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nd the conflict began to assume a sanguinary aspect. To oppose their advance we had two light guns and one regiment under Evans, Seventh and Eighth Georgia under Bartow, Fourth Alabama, Second, and two companies of the Eleventh Mississippi, and four guns of Imboden's battery under Bee — a total of six guns and five regiments agai seemed to fear that the attack was from our main body. In that conviction, they moved but slowly down towards the Red House Ford, where Bee's Mississippians and Bartow's Alabamians were struggling against the craftiness and numbers of Colonel Heintzelman. I have already recorded how five of their best regiments were successifields, our men never seemed weary of slaughter, although their own ranks were perceptibly thinning. It was while driving the enemy through the open that Bee and Bartow, riding in advance of their commands, fell mortally wounded. The latter, with colors in hand, survived a few moments, and, smiling on his comrades, said: They ha
informed, it is not my province to speak of them here. Leaving the direction of affairs to those responsible for them, and with unbounded confidence in their ability, our men betook themselves to gayety on a small scale, or occupied their leisure hours in writing home; the daily mail occasionally weighing not less than one ton. Strangers poured into Manassas daily to see the sights, and carry off relics. Uniforms, arms, buttons, caps, and even skulls were seized with avidity, and where Bartow, Bee, Fisher, and other heroes had fallen, the woods were stripped of every branch that could be converted into a walking-stick or cane. The vitiated tastes and vulgar curiosity of these people were disgusting. Hundreds of non-combatants daily trudged through the mud from field to field, examining localities with intense curiosity and loquacious patriotism. Even when, during warm weather, the effluvia from graves and unburied matter was unbearable, these relic-mongers might be seen, hove
ng black eyes, the erect head, the firm seat in the saddle, and the air of command. When this nervous figure passed at a rapid gallop along the line, the keen eyes peering from beneath the Zouave cap, the raw volunteers felt the presence of a soldier. The hard battle of Manassas followed, and as noon approached on that famous twenty-first of July, the Southern army seemed completely flanked-Beauregard outgeneralled. McDowell had turned the Confederate left, and, driving Evans, Bee, and Bartow before him, seized on the Henry-House hill, the key of the whole position. Beauregard was four miles off, awaiting an advance of his right wing and centre on the Federal rear at Centreville, ordered hours before. The order miscarried, and the advance was not made; at near two o'clock the troops were still within the lines of Bull Run, and on the extreme left nothing but the two thousand six hundred and eleven muskets of Jackson, with a few companies of Bee, was interposed between the South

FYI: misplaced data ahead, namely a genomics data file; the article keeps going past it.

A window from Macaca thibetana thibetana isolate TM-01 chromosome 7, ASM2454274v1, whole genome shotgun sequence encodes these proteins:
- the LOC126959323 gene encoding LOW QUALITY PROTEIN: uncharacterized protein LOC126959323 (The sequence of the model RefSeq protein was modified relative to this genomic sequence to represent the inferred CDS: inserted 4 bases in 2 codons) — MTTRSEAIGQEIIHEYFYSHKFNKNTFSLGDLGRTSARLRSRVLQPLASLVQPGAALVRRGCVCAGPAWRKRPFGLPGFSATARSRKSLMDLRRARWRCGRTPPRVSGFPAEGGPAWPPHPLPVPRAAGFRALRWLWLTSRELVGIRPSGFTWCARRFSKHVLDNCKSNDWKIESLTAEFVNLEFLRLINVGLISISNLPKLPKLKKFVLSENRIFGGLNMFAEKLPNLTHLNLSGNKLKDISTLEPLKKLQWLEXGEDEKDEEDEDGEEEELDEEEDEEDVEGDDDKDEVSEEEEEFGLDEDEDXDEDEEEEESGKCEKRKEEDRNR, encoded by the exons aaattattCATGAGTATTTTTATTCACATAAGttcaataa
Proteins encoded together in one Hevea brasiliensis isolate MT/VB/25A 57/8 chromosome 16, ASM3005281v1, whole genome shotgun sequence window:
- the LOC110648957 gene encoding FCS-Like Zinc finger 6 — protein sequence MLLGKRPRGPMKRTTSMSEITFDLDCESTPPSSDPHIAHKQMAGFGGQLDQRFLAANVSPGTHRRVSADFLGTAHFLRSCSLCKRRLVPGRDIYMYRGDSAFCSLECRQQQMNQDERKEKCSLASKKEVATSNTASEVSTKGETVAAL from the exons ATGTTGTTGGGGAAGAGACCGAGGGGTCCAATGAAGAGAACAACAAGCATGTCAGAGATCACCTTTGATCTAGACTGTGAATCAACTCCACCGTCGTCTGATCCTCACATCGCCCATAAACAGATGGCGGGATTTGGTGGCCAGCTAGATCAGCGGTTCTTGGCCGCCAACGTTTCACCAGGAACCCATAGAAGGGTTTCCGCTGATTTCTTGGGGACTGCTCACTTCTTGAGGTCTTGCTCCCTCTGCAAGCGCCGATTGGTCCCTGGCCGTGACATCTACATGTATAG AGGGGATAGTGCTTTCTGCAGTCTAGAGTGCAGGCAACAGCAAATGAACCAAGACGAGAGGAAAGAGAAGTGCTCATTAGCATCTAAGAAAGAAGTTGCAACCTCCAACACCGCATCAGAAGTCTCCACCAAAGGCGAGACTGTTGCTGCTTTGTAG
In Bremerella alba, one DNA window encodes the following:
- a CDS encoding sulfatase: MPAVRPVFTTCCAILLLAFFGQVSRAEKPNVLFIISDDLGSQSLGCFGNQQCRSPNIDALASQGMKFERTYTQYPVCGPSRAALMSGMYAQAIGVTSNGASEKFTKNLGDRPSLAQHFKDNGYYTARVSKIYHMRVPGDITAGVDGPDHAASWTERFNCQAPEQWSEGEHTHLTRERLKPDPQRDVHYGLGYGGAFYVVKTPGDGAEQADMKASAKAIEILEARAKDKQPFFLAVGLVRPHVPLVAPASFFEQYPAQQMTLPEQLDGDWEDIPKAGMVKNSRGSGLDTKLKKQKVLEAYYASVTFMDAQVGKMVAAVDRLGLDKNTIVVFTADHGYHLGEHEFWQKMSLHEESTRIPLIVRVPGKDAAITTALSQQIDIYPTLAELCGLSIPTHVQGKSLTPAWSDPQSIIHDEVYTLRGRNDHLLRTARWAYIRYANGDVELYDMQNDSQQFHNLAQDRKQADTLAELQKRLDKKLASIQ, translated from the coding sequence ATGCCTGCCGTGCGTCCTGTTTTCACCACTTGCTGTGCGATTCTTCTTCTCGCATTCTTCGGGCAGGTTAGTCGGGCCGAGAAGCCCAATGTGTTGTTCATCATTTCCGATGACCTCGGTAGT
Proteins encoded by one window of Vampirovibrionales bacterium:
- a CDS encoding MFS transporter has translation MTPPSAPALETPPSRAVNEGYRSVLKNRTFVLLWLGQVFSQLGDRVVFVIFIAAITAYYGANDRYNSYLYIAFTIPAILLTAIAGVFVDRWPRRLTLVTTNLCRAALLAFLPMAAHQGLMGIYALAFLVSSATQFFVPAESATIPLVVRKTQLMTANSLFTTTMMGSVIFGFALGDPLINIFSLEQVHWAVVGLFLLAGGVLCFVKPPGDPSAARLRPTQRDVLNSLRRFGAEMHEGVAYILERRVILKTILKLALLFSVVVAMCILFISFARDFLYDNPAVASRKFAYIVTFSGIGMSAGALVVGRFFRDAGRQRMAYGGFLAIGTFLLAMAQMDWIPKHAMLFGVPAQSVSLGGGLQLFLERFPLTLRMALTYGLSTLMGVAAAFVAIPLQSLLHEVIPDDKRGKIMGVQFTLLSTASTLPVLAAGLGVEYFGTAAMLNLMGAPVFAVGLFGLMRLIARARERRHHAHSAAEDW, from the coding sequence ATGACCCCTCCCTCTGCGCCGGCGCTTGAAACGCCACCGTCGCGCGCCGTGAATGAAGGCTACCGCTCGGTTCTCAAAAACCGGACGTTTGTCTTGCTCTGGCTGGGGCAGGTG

night wore on, trains coming in occasionally only to disappoint the crowds that rushed to surround them. No one came who had seen the battle-all had heard what they related. And though no man was base enough to play upon feelings such as theirs, the love of common natures for being oracles carried them away; and they repeated far more even than that. Next day the news was more full, and the details of the fight came in with some lists of the wounded. The victory was dearly bought. Bee, Bartow, Johnson, and others equally valuable, were dead. Some of the best and bravest from every state had sealed their devotion to the flag with their blood. Still, so immense were the consequences of the victory now judged-to be, that even the wildest rumors of the day before had not told one half. At night the President returned; and on the train with him were the bodies of the dead generals, with their garde d'honneur. These proceeded to the Capitol, while Mr. Davis went to the Spotswood
Jubal Anderson Early, Ruth Hairston Early, Lieutenant General Jubal A. Early , C. S. A., Chapter 4: details of the battle of Manassas. (search)
was at the Stone Bridge. Holmes' brigade, which had arrived from Aquia Creek, was some three miles in rear of Ewell's position. My brigade was in reserve to support Longstreet or Jones, as might be required, and Jackson's and parts of Bee's and Bartow's brigades of Johnston's army — which had arrived by the Manassas Gap Railroad--were held as a general reserve to be used as occasion might require. The Warrenton Pike from Centreville to Warrenton crosses Bull Run at Stone Bridge, and its gener to the left to meet Hunter and encountered his advance north of the Warrenton Pike, sustaining his attack for some time, until overwhelming numbers were accumulated against him. Evans was being forced back when Bee, with the parts of his own and Bartow's brigades which had arrived, came to his assistance, and the advance of the enemy was stopped for some time until Heintzelman's division united with Hunter's and two of Tyler's brigades crossed over above Stone Bridge. Bee and Evans, though